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A worksheet is a sheet of paper, or on a computer, on which problems are worked out or solved and answers recorded.
Students in a school may have 'fill-in-the-blank' sheets of questions, diagrams, or maps to help them with their exercises. Students will often use worksheets to review what has been taught in class. A worksheet generator is a software program that generates problems, particularly in mathematics or numeracy. Such software is often used by teachers to make classroom materials and tests.
In accounting a worksheet often refers to a loose leaf piece of stationery from a columnar pad, as opposed to one that has been bound into a physical ledger book. From this, the term was extended to designate a single, two-dimensional array of data within a computerized spreadsheet program. Common types of worksheets used in business include financial statements, such as profit and loss reports. Analysts, investors, and accountants track a company's financial statements, balance sheets, and other data on worksheets.
In the Microsoft spreadsheet program Excel, a single document is known as a 'workbook' and by default each workbook contains three arrays or 'worksheets'. One advantage of such programs is that they can contain formulae so that if one cell value is changed, the entire document is automatically updated, based on those formulae.
Math wars is the debate over modern mathematics education, textbooks and curricula in the United States that was triggered by the publication in 1989 of the Curriculum and Evaluation Standards for School Mathematics by the National Council of Teachers of Mathematics (NCTM) and subsequent development and widespread adoption of a new generation of mathematics curricula inspired by these standards.
While the discussion about math skills has persisted for many decades, the term "math wars" was coined by commentators such as John A. Van de Walle and David Klein. The debate is over traditional mathematics and reform mathematics philosophy and curricula, which differ significantly in approach and content.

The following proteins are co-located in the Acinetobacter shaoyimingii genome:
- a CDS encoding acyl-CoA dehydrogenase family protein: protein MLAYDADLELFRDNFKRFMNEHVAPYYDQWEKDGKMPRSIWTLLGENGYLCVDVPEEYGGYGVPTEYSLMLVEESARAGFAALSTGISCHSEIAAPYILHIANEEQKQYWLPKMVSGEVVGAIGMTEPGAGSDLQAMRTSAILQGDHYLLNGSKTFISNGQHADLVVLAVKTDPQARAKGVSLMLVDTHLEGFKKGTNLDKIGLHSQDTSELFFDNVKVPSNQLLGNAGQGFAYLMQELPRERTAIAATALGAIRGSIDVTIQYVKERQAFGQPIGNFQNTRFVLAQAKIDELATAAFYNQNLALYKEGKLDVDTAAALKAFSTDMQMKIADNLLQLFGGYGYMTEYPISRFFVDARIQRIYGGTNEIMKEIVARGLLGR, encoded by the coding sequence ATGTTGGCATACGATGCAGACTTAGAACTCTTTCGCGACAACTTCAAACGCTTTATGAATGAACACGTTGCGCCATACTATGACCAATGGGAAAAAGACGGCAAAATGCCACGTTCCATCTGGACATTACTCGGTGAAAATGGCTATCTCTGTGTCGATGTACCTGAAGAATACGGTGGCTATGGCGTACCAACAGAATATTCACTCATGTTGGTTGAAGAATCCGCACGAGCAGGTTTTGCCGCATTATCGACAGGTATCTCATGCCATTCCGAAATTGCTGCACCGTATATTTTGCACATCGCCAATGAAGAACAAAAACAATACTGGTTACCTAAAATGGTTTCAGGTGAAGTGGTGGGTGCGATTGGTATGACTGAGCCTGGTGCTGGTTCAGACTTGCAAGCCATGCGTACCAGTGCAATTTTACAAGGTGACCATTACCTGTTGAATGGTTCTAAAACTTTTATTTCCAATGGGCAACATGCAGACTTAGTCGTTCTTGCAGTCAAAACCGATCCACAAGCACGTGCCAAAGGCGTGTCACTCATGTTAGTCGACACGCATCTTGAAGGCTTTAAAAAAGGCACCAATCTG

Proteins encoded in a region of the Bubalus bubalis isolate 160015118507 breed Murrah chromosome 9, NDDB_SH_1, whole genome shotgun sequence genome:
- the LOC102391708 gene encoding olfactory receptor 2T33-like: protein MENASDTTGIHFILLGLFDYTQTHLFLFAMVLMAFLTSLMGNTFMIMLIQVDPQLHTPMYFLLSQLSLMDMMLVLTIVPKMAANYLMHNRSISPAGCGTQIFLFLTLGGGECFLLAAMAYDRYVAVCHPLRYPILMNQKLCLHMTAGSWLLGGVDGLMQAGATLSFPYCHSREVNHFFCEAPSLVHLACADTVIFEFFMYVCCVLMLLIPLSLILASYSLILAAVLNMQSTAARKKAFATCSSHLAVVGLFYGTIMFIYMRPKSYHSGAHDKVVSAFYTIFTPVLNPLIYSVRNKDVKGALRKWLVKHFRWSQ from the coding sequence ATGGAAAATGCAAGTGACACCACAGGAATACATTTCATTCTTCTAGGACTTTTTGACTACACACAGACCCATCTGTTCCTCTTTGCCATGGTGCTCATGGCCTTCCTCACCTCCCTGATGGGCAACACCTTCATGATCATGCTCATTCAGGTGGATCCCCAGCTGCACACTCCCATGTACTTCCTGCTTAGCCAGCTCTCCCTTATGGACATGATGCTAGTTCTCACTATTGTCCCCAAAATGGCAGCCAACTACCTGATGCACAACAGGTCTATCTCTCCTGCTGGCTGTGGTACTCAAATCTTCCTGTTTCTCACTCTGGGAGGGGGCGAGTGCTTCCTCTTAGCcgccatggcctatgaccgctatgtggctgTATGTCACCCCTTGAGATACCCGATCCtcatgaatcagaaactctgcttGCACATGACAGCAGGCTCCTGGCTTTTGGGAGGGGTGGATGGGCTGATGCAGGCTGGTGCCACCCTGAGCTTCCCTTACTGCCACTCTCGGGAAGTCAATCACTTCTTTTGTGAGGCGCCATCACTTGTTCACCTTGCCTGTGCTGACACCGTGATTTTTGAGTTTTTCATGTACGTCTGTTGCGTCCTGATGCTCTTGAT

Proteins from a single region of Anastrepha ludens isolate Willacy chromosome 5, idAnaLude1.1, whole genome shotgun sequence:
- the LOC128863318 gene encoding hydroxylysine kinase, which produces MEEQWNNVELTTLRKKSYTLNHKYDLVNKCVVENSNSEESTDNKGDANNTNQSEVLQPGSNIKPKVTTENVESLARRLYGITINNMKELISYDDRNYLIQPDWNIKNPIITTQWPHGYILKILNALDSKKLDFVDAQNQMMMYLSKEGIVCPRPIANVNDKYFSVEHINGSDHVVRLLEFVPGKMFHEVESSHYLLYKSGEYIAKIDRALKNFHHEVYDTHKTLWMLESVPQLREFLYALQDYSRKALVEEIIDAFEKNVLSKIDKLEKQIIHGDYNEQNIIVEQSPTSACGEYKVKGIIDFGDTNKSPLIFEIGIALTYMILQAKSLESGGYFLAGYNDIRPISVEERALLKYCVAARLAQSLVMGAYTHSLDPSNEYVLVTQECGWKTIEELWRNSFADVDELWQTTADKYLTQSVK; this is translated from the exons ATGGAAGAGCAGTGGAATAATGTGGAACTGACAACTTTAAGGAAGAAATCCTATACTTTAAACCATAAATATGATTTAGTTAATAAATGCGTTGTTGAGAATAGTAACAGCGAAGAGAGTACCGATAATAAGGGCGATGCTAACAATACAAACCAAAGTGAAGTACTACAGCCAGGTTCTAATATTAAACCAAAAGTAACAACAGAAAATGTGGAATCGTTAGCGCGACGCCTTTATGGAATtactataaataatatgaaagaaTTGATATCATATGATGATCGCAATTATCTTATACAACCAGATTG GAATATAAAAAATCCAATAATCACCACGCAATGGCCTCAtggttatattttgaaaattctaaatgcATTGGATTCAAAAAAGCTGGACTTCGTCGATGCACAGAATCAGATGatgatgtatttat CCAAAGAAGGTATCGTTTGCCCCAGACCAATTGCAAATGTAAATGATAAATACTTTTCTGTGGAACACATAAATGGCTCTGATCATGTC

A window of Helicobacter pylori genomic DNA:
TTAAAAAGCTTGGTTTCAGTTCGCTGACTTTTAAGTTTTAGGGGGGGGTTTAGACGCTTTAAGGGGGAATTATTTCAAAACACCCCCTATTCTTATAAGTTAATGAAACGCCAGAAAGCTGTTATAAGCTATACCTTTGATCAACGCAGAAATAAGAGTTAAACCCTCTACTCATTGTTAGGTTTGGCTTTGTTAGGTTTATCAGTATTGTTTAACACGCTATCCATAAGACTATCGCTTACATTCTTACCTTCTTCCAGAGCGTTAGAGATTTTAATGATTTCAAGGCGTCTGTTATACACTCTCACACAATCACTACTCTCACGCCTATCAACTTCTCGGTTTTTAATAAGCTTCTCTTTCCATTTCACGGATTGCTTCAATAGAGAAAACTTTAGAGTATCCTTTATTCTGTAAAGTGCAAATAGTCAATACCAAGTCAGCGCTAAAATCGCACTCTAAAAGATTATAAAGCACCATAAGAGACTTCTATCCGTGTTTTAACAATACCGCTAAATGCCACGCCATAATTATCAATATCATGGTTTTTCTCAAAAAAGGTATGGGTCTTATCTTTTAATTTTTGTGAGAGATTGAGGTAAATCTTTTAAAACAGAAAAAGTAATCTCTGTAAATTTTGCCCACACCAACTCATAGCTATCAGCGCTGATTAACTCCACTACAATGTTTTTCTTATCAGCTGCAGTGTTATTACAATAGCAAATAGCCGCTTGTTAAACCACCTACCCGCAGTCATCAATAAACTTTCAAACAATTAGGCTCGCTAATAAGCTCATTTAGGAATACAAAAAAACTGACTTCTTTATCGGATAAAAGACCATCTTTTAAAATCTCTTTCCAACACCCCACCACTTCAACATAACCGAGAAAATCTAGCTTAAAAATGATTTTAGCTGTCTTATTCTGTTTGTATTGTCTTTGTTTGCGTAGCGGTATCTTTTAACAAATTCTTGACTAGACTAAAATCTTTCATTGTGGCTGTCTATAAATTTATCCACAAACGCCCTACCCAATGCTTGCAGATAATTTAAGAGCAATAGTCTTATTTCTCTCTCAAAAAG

Advocates of reform
The largest supporter of reform in the US has been the National Council of Teachers of Mathematics.
One aspect of the debate is over how explicitly children must be taught skills based on formulas or algorithms (fixed, step-by-step procedures for solving math problems) versus a more inquiry-based approach in which students are exposed to real-world problems that help them develop fluency in number sense, reasoning, and problem-solving skills. In this latter approach, conceptual understanding is a primary goal and algorithmic fluency is expected to follow secondarily.
A considerable body of research by mathematics educators has generally supported reform mathematics and has shown that children who focus on developing a deep conceptual understanding (rather than spending most of their time drilling algorithms) develop both fluency in calculations and conceptual understanding. Advocates explain failures not because the method is at fault, but because these educational methods require a great deal of expertise and have not always been implemented well in actual classrooms.
A backlash which advocates call "poorly understood reform efforts" and critics call "a complete abandonment of instruction in basic mathematics" resulted in "math wars" between reform and traditional methods of mathematics education.
Critics of reform
Those who disagree with the inquiry-based philosophy maintain that students must first develop computational skills before they can understand concepts of mathematics. These skills should be memorized and practiced, using time-tested traditional methods until they become automatic. Time is better spent practicing skills rather than in investigations inventing alternatives, or justifying more than one correct answer or method. In this view, estimating answers is insufficient and, in fact, is considered to be dependent on strong foundational skills. Learning abstract concepts of mathematics is perceived to depend on a solid base of knowledge of the tools of the subject.
Supporters of traditional mathematics teaching oppose excessive dependence on innovations such as calculators or new technology, such as the Logo language. Student innovation is acceptable, even welcome, as long as it is mathematically valid. Calculator use can be appropriate after number sense has developed and basic skills have been mastered. Constructivist methods which are unfamiliar to many adults, and books which lack explanations of methods or solved examples make it difficult to help with homework. Compared to worksheets which can be completed in minutes, constructivist activities can be more time consuming. (Reform educators respond that more time is lost in reteaching poorly understood algorithms.) Emphasis on reading and writing also increases the language load for immigrant students and parents who may be unfamiliar with English.